Innovative water quality research encouraged by WERF award
ALEXANDRIA, VA, March 25, 2010 -- The Water Environment Research Foundation is offering $100,000 to encourage researchers working in wastewater, water reuse, biosolids, stormwater, watersheds, and other areas to pursue groundbreaking research...
• Deadline for submission is June 1, 2010
ALEXANDRIA, VA, March 25, 2010 -- The Water Environment Research Foundation (WERF), through the Endowment for Innovation in Applied Water Quality Research, is offering $100,000 to encourage researchers working in wastewater, water reuse, biosolids, stormwater, watersheds, and other areas to pursue groundbreaking research. Now celebrating its 10th year, the Paul L. Busch Award has supported some of today's most talented young researchers as they begin to forge a legacy of innovative research leading to practical solutions for water quality problems. The award is one of the largest in the water quality industry.
The Paul L. Busch Award is also a celebration of its visionary namesake, who left an enviable legacy of his own, built through a lifetime of work in environmental engineering, a commitment to volunteerism and mentoring, and a passion to support those less fortunate who nevertheless shared his dream of a life in the sciences. The world lost this mentor for water quality research in 1999, but his visionary spirit is alive and well in recent recipients who are already addressing many of today's growing concerns.
Although technology has the power to bring us closer together, it can also emphasize the great divide between those who have and those who must go without essential services such as sanitary sewers and effective wastewater treatment. Although many of these services are still out of reach or growing more difficult to maintain for many nations of the world, Paul L. Busch Award winners are working to harness new forms of energy to ensure the adaptability of wastewater treatment systems for generations to come. Recent awards are supporting the development of new technologies to harness renewable sources of energy, including microbial fuel cells that generate electricity while they treat wastewater. This could drastically transform the way we treat wastewater and address affordability and feasibility for developing nations by creating self-sustaining wastewater treatment facilities.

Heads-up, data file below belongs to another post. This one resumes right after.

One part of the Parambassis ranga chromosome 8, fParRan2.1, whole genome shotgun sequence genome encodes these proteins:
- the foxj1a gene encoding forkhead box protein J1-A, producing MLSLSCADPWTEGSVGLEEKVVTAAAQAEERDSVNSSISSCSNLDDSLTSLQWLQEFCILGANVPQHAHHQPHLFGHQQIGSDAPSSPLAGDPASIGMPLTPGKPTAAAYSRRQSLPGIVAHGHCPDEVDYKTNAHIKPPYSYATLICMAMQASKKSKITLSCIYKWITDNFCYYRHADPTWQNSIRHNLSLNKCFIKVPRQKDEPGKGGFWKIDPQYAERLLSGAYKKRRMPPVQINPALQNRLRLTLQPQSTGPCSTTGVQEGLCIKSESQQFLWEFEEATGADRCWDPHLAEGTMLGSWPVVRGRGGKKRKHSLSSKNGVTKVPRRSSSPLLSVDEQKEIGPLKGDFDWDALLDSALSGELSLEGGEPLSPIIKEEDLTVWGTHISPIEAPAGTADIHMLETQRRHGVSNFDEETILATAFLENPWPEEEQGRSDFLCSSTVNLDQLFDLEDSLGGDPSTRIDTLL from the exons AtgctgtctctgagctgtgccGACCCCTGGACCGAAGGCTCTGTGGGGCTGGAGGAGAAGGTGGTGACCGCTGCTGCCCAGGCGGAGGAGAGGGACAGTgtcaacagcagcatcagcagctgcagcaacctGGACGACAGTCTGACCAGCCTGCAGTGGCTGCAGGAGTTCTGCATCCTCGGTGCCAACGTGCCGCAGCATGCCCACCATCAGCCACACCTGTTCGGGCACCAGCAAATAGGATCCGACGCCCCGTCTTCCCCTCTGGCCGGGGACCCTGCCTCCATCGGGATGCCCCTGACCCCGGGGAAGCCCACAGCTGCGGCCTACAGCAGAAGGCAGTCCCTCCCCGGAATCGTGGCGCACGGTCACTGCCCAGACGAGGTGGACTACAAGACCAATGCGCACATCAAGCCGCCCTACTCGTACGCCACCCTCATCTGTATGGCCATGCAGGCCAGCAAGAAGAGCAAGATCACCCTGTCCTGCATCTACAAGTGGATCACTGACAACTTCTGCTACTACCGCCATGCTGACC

In 2009, Jaehong Kim, of Georgia Tech, received the Paul L. Busch Award for his work on a groundbreaking technology that harnesses ultraviolet radiation in sunlight to enhance the performance of sunlight disinfection processes used throughout the developing world. "This award gives researchers the freedom to explore new ideas that are riskier and therefore more exciting and hopefully more rewarding when successful," says Kim. He hopes that one day this technology will be an essential component to easily maintained onsite wastewater treatment systems, bringing effective wastewater treatment to millions. Without the support of the Paul L. Busch Award, his vital research could have languished.
The WERF Endowment for Innovation in Applied Water Quality Research grants the award to an individual or team. Utilities, universities, environmental firms, and others conducting water quality research or engineering work are encouraged to apply. Applicants may self-nominate or be nominated by a third party.
Interested individuals or teams must submit their application to WERF by June 1, 2010. More information on the Paul L. Busch Award, including the application process, is online at www.werf.org/PaulLBusch
The Water Environment Research Foundation, a nonprofit organization formed in 1989, is America's leading independent scientific research organization dedicated to wastewater and stormwater issues.